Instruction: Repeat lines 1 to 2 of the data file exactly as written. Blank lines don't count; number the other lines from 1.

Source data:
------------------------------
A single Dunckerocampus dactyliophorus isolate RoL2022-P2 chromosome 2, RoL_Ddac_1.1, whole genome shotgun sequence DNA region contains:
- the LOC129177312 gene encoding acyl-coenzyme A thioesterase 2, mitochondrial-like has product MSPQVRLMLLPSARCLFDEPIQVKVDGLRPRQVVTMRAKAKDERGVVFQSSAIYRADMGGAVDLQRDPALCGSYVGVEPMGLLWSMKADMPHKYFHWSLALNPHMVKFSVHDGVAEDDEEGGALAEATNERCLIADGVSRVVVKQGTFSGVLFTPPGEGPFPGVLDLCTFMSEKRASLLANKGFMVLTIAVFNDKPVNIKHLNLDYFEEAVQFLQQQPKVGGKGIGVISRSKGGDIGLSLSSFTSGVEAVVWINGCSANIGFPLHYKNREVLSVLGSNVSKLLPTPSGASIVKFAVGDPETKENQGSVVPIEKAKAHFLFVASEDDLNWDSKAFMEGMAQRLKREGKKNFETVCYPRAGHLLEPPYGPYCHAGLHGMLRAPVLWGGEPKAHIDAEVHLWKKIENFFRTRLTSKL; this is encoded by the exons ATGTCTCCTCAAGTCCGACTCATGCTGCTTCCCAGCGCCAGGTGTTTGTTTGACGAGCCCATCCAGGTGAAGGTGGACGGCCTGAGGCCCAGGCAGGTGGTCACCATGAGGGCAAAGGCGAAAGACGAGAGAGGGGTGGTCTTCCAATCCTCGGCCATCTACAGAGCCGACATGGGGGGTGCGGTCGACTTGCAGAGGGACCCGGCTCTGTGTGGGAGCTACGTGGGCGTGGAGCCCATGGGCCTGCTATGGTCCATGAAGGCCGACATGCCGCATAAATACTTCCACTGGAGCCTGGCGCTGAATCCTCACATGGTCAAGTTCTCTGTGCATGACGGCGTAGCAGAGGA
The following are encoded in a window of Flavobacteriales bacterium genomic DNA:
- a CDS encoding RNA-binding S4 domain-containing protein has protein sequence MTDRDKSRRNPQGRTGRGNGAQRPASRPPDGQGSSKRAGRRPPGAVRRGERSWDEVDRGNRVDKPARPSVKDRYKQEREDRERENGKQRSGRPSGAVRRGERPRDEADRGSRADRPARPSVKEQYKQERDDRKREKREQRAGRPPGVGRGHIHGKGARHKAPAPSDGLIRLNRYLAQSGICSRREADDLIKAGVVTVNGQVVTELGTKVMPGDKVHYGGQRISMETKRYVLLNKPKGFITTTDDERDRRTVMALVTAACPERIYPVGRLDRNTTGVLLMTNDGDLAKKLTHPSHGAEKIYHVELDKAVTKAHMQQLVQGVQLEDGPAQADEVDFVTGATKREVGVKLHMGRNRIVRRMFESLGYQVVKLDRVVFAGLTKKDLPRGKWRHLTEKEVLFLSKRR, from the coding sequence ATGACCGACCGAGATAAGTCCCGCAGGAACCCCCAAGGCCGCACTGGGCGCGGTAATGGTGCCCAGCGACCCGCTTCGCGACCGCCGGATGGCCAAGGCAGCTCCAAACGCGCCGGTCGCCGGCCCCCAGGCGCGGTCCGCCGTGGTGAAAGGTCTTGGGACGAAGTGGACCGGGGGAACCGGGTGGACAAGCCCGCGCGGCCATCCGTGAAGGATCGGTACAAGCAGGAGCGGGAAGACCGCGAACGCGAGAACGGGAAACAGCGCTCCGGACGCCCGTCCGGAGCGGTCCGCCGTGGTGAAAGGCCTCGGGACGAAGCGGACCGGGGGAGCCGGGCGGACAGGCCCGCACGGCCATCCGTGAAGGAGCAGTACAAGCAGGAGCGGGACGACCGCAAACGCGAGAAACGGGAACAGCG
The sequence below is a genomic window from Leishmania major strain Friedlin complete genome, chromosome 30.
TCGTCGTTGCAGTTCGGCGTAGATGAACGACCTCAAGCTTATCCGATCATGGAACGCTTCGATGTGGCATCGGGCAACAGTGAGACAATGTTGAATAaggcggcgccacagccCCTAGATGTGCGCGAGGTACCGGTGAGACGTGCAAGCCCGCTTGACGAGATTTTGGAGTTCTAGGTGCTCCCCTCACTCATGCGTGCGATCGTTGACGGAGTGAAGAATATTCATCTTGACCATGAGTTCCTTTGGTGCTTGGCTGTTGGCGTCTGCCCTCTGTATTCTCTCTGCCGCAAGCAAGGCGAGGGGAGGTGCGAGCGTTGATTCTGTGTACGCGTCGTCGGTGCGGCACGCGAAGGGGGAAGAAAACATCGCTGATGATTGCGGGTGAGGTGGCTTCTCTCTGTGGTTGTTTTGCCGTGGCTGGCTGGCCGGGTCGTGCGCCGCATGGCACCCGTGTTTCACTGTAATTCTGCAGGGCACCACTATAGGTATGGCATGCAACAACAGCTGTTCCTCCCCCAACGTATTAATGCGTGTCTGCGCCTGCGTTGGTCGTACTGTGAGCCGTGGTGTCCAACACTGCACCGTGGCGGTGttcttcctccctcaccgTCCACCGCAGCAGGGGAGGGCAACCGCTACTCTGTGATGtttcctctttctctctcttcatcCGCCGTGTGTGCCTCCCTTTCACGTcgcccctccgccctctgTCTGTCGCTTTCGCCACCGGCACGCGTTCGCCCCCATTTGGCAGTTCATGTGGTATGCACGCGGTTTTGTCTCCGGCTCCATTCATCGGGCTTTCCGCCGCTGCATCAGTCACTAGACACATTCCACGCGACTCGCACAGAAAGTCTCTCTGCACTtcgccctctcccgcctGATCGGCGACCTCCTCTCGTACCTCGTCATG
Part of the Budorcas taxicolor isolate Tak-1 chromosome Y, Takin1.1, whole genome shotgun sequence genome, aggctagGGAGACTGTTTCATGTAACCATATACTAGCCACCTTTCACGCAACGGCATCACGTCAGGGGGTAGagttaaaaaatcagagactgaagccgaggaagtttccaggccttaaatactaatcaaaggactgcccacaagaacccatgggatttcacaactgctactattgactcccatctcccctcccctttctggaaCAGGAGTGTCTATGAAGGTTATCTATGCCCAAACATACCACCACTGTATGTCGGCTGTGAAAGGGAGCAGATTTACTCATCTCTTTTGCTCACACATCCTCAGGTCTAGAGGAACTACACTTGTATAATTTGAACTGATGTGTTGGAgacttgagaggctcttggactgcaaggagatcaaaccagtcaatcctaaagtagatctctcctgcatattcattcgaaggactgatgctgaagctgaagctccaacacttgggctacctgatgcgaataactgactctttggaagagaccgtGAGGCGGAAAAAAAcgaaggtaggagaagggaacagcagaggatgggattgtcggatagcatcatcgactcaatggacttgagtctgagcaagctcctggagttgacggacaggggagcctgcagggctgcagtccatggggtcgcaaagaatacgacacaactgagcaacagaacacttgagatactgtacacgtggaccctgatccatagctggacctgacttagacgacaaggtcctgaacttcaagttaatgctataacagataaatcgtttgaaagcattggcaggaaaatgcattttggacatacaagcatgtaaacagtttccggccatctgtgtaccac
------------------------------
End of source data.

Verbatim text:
A single Dunckerocampus dactyliophorus isolate RoL2022-P2 chromosome 2, RoL_Ddac_1.1, whole genome shotgun sequence DNA region contains:
- the LOC129177312 gene encoding acyl-coenzyme A thioesterase 2, mitochondrial-like has product MSPQVRLMLLPSARCLFDEPIQVKVDGLRPRQVVTMRAKAKDERGVVFQSSAIYRADMGGAVDLQRDPALCGSYVGVEPMGLLWSMKADMPHKYFHWSLALNPHMVKFSVHDGVAEDDEEGGALAEATNERCLIADGVSRVVVKQGTFSGVLFTPPGEGPFPGVLDLCTFMSEKRASLLANKGFMVLTIAVFNDKPVNIKHLNLDYFEEAVQFLQQQPKVGGKGIGVISRSKGGDIGLSLSSFTSGVEAVVWINGCSANIGFPLHYKNREVLSVLGSNVSKLLPTPSGASIVKFAVGDPETKENQGSVVPIEKAKAHFLFVASEDDLNWDSKAFMEGMAQRLKREGKKNFETVCYPRAGHLLEPPYGPYCHAGLHGMLRAPVLWGGEPKAHIDAEVHLWKKIENFFRTRLTSKL; this is encoded by the exons ATGTCTCCTCAAGTCCGACTCATGCTGCTTCCCAGCGCCAGGTGTTTGTTTGACGAGCCCATCCAGGTGAAGGTGGACGGCCTGAGGCCCAGGCAGGTGGTCACCATGAGGGCAAAGGCGAAAGACGAGAGAGGGGTGGTCTTCCAATCCTCGGCCATCTACAGAGCCGACATGGGGGGTGCGGTCGACTTGCAGAGGGACCCGGCTCTGTGTGGGAGCTACGTGGGCGTGGAGCCCATGGGCCTGCTATGGTCCATGAAGGCCGACATGCCGCATAAATACTTCCACTGGAGCCTGGCGCTGAATCCTCACATGGTCAAGTTCTCTGTGCATGACGGCGTAGCAGAGGA